Carey pastor: ‘They wish they had ... our Cooperative Program’
Mike Creswell, BSC Communications
April 03, 2012

Carey pastor: ‘They wish they had … our Cooperative Program’

Carey pastor: ‘They wish they had ... our Cooperative Program’
Mike Creswell, BSC Communications
April 03, 2012

When Al James drives up to Carey Baptist Church near Henderson, his head is uncovered but actually he wears two “hats.”

He is pastor of the church and also professor of missions at Southeastern Baptist Theological Seminary, some 30 miles to the south at Wake Forest. He also serves as the school’s associate dean for proclamation studies.

It seems fitting that James leads this 400-member church, which has been firmly focused on missions since it was founded in 1896.

The church was named for William Carey (1761-1834), the famous English missionary. His preaching and writing helped launch the modern missions movement before and after he went off to India for a trailblazing career as missionary, translator and educator.

“Missions has always been an important part of this church’s heritage,” James said.


BSC photo by Mike Creswell

Pastor Al James stands in front of Carey Baptist Church. The church was named for William Carey, a famous English missionary, and gives 13 percent of its undesignated receipts through the Cooperative Program.

James became a pastor at age 19 and later served as Southern Baptist missionary in Southeast Asia and the Philippines. He earned degrees at New Orleans Baptist Theological Seminary in New Orleans, La., and later joined the Southeastern faculty.

Considering that missions is major both for Carey Baptist and for James, it’s no surprise either that the church is a strong supporter of the Cooperative Program (CP).

The church currently contributes 13 percent of its undesignated receipts through CP, James said.

Although Southeastern is one of six Southern Baptist seminaries supported through the Cooperative Program, James is quick to say his is not a self-serving attitude.

“It’s that I really believe this is the most effective way of promoting who we are as Southern Baptists and what we want to accomplish. It doesn’t matter if you are in a church with 10 people or 100 people or 1,000 people. We all have a way of giving together,” he explained.

He does think the percentage a church gives of its undesignated receipts is important.

“I have heard people say, ‘You spend dollars, you don’t spend percentages,’ but percentage giving is a way for us to all be in this together with equal sacrifice. In the Bible, when you have a woman giving her widow’s mite, Jesus wasn’t looking at who gave the most money, He was looking at her heart. The Cooperative Program is a way we can all give sacrificially and we are united together so that we can do more,” he said.

Keeping a church focused on Cooperative Program support takes some effort, even for a seminary professor.

James credits “excellent pastoral leadership” in earlier times at Carey, plus past and present Woman’s Missionary Union leaders. He commends Linda Kelly and Pat Peoples as current missions leaders who support the Cooperative Program and the church’s many other missions activities.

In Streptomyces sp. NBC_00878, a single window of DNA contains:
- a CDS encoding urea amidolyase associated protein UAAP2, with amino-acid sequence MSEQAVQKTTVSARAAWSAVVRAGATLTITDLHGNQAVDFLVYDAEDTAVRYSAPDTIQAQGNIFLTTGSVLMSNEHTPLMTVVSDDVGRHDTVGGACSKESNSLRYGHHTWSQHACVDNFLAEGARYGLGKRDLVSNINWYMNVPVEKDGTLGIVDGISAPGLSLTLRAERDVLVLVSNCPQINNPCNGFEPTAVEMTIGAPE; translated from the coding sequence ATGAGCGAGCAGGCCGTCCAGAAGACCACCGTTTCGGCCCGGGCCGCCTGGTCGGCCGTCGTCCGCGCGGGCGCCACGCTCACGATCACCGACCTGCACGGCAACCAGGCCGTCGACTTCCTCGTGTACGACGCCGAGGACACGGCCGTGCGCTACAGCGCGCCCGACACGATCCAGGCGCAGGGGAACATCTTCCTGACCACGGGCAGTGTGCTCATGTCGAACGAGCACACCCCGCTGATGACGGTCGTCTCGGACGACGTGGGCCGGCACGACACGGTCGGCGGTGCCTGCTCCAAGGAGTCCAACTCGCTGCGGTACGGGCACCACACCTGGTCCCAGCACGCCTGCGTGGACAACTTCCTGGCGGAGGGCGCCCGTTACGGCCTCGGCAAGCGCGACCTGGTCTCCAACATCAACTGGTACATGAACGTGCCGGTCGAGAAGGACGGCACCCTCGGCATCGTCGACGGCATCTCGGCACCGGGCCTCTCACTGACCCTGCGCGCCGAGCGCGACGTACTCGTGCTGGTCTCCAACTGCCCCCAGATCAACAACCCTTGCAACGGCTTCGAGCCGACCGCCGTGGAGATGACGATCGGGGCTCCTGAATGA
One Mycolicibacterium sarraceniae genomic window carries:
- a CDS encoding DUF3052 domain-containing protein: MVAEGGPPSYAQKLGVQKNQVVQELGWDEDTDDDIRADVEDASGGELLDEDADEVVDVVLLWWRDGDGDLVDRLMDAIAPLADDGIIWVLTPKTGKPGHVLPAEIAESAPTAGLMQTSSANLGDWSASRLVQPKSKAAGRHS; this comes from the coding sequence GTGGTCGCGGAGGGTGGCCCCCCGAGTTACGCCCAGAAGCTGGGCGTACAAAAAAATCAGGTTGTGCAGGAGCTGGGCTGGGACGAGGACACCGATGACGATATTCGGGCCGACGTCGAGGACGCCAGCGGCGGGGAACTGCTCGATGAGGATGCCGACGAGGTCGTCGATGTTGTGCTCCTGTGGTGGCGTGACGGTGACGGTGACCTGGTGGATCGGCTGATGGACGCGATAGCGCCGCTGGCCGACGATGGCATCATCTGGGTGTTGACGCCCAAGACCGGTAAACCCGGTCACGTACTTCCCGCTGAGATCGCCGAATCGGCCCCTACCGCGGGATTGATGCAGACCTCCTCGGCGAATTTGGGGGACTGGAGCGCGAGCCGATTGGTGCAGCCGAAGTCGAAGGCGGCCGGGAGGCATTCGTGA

James brings in Southern Baptist missionaries, both North American and international, plus staff with the Baptist State Convention and other professors from Southeastern to speak.

He said he hears some churches say they want to support missionaries they know, but counters that they can bring in Southern Baptist and North Carolina Baptist personnel to put faces with financial support. James says pastoral support for CP is crucial.

He preaches and teaches on missions and frequently mentions the Cooperative Program in his messages and announcements; he connects Carey’s CP giving to people or places in the news whenever possible.

“I try to keep them informed on what those CP dollars are actually doing,” he said. “I remember when I was growing up I often heard, ‘You don’t give to the Cooperative Program, you give through the Cooperative Program.’ It’s still the truth,” he said.

CP giving is part of Carey’s overall missions program, he stresses.

Carey members both give to missions and do missions. They gave more than $11,000 to the 2011 Lottie Moon Christmas Offering for International Missions; he expects they will meet their $5,000 goal for the Annie Armstrong Easter Offering for North American missions in 2012 as well.

Carey members give 3.5 percent of their undesignated receipts to Cullom Baptist Association and also give offerings to the Baptist Children’s Homes of North Carolina, North Carolina Baptist Hospital and GuideStone’s Mission:Dignity, which supports retired ministers. Carey members fill Samaritan’s Purse boxes with gifts for children at Christmas and take part in local ministries in the Henderson area. Some serve in the disaster relief ministries of N.C. Baptist Men. Carey’s young people serve in North Carolina and other states through the North American Mission Board’s World Changers program.

During his overseas service, James recalls meeting independent missionaries who had to raise their own support. It usually took them between 18 to 24 months just to raise their support and then they had to make frequent trips back to the United States to keep their support going. “I just stayed out there and did my ministry. Those other missionaries told me they wish they had something like our Cooperative Program,” he said.

For more on the Cooperative Program, go to ncbaptist.org/cpemphasis.